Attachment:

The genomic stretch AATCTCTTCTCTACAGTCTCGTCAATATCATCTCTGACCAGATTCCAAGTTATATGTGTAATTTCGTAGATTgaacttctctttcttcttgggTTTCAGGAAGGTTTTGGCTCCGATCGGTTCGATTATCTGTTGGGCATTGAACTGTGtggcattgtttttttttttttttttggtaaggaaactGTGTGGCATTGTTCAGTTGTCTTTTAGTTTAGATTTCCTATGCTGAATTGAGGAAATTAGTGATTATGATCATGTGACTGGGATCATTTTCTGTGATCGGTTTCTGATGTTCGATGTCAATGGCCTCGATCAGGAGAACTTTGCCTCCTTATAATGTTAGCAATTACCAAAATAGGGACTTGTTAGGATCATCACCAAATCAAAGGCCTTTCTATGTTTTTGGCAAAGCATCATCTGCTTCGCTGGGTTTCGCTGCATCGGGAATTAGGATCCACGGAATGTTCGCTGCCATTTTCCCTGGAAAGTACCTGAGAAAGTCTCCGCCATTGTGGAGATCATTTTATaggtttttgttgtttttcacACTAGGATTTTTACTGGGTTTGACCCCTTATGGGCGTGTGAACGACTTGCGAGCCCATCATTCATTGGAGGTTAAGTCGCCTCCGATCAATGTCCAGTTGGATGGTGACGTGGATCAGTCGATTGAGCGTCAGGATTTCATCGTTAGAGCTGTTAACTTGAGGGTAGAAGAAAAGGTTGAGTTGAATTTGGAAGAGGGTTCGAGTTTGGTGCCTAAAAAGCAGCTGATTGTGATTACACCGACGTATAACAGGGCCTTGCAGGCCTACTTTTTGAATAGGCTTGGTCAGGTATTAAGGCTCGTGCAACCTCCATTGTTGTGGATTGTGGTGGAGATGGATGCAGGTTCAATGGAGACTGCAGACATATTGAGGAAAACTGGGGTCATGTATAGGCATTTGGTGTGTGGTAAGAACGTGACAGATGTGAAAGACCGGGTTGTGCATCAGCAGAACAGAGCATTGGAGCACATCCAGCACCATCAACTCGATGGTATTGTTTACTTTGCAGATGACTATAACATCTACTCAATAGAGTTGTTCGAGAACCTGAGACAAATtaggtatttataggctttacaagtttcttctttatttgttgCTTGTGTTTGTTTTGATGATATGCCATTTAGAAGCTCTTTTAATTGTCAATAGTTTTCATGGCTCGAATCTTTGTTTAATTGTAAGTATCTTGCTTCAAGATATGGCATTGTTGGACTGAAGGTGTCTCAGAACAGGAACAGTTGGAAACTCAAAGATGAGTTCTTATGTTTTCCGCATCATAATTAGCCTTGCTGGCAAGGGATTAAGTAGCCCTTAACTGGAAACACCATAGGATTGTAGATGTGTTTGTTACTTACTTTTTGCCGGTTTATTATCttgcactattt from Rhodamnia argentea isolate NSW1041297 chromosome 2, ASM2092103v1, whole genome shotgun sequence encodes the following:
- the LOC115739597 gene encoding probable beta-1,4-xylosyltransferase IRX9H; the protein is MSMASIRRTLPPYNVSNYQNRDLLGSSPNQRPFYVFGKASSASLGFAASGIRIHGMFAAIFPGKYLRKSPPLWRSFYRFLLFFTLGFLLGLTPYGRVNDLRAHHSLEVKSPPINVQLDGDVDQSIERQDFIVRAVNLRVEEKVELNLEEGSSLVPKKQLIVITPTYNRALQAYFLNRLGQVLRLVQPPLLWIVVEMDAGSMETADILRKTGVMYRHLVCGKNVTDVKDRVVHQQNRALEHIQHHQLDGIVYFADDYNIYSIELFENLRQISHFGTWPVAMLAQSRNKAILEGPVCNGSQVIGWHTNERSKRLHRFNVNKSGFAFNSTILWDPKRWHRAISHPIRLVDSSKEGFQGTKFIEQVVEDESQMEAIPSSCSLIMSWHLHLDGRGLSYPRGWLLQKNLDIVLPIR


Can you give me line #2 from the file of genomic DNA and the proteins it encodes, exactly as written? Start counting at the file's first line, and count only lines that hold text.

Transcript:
- the LOC115739597 gene encoding probable beta-1,4-xylosyltransferase IRX9H; the protein is MSMASIRRTLPPYNVSNYQNRDLLGSSPNQRPFYVFGKASSASLGFAASGIRIHGMFAAIFPGKYLRKSPPLWRSFYRFLLFFTLGFLLGLTPYGRVNDLRAHHSLEVKSPPINVQLDGDVDQSIERQDFIVRAVNLRVEEKVELNLEEGSSLVPKKQLIVITPTYNRALQAYFLNRLGQVLRLVQPPLLWIVVEMDAGSMETADILRKTGVMYRHLVCGKNVTDVKDRVVHQQNRALEHIQHHQLDGIVYFADDYNIYSIELFENLRQISHFGTWPVAMLAQSRNKAILEGPVCNGSQVIGWHTNERSKRLHRFNVNKSGFAFNSTILWDPKRWHRAISHPIRLVDSSKEGFQGTKFIEQVVEDESQMEAIPSSCSLIMSWHLHLDGRGLSYPRGWLLQKNLDIVLPIR